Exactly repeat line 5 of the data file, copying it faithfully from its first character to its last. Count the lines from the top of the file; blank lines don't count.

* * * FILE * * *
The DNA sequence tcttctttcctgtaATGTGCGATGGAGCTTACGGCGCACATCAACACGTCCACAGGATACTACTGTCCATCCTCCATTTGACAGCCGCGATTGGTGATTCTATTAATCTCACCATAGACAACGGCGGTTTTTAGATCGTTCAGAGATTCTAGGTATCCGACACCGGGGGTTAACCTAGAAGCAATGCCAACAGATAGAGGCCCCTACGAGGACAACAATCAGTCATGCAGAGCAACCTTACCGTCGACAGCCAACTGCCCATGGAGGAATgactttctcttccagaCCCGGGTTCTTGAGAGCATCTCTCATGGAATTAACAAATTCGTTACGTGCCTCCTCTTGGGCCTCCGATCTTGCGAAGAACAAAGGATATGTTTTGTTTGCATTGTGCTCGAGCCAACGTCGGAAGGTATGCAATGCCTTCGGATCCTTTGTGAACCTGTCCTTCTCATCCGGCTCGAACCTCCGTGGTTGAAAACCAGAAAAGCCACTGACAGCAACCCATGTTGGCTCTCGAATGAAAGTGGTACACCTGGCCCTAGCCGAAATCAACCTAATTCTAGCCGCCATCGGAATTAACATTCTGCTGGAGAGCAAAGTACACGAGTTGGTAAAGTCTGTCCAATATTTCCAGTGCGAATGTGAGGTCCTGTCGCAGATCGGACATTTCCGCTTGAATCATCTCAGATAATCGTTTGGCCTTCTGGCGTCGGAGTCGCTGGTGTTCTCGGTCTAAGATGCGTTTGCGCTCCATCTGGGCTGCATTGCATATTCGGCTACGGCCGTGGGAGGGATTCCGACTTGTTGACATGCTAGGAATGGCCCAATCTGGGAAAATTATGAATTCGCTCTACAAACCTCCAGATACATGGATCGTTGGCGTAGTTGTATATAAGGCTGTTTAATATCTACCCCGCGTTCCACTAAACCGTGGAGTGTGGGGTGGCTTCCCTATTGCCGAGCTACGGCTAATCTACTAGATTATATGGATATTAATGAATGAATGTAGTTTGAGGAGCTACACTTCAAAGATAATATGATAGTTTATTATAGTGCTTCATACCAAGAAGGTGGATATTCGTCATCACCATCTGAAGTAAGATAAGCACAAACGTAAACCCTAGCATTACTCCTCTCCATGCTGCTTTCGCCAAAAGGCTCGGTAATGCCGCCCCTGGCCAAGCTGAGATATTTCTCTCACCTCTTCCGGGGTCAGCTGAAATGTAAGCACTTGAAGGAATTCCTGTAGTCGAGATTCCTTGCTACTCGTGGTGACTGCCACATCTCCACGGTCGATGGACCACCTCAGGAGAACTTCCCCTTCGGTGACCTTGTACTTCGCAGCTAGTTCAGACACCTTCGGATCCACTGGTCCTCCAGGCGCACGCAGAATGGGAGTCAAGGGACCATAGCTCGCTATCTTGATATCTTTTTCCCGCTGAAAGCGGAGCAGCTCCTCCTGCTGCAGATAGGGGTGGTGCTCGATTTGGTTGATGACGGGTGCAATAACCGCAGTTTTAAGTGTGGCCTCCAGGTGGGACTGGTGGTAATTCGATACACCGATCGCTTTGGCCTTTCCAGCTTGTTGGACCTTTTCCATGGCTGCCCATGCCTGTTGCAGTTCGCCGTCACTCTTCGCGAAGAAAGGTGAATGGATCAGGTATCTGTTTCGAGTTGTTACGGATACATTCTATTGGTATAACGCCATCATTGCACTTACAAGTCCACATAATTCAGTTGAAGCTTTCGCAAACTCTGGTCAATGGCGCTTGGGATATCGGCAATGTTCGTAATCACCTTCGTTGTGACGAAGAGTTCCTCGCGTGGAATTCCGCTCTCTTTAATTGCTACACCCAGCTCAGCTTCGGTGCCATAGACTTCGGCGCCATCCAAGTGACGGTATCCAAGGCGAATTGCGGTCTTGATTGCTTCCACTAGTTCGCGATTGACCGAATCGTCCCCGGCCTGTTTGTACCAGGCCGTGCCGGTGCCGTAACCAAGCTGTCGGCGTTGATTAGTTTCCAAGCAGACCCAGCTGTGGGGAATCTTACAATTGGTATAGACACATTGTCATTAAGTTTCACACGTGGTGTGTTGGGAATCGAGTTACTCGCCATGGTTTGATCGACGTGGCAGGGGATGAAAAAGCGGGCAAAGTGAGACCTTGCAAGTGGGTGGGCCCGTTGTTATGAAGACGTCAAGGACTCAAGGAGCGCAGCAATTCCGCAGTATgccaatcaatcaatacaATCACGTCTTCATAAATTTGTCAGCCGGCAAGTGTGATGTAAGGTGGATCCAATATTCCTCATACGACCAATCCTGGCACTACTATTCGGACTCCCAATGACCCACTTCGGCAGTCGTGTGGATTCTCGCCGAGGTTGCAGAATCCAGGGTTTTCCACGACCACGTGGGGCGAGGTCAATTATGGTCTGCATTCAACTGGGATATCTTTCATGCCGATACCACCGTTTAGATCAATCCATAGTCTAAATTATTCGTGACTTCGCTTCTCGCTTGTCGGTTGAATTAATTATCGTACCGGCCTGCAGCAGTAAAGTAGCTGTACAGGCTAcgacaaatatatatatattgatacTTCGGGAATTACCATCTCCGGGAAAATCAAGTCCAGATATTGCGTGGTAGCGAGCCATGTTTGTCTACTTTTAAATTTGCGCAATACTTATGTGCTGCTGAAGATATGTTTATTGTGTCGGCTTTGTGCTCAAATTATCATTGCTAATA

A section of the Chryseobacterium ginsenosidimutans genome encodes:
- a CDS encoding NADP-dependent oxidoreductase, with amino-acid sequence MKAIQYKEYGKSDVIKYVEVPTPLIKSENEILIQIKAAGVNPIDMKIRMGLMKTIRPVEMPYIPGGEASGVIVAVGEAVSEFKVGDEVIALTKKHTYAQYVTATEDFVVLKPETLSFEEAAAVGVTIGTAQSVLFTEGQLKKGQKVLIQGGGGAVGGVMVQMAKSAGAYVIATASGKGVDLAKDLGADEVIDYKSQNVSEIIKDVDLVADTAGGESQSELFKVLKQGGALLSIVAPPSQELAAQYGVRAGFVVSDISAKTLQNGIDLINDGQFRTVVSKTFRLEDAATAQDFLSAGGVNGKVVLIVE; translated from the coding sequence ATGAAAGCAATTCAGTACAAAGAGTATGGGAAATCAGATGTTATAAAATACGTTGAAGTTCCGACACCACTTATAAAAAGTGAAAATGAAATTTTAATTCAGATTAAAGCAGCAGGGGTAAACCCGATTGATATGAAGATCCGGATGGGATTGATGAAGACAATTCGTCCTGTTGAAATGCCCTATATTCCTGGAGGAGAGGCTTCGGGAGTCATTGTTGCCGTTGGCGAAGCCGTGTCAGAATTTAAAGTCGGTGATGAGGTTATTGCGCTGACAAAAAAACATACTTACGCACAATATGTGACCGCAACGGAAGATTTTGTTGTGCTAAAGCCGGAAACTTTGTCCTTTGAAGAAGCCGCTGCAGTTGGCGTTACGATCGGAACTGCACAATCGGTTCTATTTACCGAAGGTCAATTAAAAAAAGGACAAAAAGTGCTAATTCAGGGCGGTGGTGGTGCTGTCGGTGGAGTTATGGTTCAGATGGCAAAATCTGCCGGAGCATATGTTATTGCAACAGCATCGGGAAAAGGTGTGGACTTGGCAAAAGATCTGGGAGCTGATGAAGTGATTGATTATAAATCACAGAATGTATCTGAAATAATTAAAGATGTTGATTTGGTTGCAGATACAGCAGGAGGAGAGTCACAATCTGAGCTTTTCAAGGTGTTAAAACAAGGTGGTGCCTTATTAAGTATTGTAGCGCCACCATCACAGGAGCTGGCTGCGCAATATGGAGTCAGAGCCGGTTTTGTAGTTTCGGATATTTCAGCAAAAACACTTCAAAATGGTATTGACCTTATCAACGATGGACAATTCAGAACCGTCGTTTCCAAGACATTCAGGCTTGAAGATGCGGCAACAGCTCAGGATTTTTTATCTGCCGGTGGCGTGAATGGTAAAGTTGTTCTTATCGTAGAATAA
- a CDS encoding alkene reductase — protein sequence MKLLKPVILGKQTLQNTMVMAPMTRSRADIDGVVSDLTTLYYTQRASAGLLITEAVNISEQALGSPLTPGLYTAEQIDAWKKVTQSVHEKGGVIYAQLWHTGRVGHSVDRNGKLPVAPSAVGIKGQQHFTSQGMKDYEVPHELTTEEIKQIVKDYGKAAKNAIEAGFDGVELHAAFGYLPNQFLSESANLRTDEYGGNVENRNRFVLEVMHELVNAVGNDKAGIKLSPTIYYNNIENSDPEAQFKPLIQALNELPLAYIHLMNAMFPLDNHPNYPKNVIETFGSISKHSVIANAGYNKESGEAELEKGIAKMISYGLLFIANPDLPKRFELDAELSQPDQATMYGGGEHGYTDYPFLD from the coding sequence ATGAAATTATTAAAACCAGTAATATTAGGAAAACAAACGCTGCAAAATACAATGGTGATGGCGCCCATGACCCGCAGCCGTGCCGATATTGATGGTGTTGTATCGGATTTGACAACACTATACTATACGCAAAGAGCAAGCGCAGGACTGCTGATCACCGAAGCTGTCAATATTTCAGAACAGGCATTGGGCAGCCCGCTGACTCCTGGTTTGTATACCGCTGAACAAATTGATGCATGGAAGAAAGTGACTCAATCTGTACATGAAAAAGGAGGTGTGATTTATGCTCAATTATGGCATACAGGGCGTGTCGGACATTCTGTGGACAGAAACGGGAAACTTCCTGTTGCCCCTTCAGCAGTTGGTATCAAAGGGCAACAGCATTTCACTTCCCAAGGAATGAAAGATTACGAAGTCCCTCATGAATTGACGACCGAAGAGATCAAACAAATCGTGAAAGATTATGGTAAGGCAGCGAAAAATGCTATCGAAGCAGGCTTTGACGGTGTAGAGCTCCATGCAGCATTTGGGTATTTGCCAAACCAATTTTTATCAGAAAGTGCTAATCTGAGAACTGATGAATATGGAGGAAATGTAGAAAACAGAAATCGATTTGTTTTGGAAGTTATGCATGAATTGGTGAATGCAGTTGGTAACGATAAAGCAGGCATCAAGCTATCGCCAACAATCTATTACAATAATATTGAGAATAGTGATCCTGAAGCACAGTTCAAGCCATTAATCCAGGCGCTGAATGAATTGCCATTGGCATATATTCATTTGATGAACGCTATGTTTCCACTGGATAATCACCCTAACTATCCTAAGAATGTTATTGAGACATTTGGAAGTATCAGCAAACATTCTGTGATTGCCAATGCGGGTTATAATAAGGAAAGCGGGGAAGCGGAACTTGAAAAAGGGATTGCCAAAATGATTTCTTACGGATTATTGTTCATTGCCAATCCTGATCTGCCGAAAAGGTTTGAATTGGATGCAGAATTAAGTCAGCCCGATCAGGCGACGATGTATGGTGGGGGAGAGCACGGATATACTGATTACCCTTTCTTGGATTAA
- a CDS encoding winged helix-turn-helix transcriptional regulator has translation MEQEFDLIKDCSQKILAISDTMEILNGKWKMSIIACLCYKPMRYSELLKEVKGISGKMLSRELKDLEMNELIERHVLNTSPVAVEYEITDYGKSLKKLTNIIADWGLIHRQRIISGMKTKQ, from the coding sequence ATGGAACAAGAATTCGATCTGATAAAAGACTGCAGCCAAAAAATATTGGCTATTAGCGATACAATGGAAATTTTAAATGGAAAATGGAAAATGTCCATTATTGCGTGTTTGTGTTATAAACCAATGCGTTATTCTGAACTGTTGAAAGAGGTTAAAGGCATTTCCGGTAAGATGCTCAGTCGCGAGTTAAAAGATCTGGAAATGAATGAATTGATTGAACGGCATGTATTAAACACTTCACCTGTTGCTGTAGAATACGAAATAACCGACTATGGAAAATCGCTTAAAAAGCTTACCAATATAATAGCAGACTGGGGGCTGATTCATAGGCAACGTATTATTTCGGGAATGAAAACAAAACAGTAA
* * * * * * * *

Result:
- a CDS encoding winged helix-turn-helix transcriptional regulator has translation MEQEFDLIKDCSQKILAISDTMEILNGKWKMSIIACLCYKPMRYSELLKEVKGISGKMLSRELKDLEMNELIERHVLNTSPVAVEYEITDYGKSLKKLTNIIADWGLIHRQRIISGMKTKQ, from the coding sequence ATGGAACAAGAATTCGATCTGATAAAAGACTGCAGCCAAAAAATATTGGCTATTAGCGATACAATGGAAATTTTAAATGGAAAATGGAAAATGTCCATTATTGCGTGTTTGTGTTATAAACCAATGCGTTATTCTGAACTGTTGAAAGAGGTTAAAGGCATTTCCGGTAAGATGCTCAGTCGCGAGTTAAAAGATCTGGAAATGAATGAATTGATTGAACGGCATGTATTAAACACTTCACCTGTTGCTGTAGAATACGAAATAACCGACTATGGAAAATCGCTTAAAAAGCTTACCAATATAATAGCAGACTGGGGGCTGATTCATAGGCAACGTATTATTTCGGGAATGAAAACAAAACAGTAA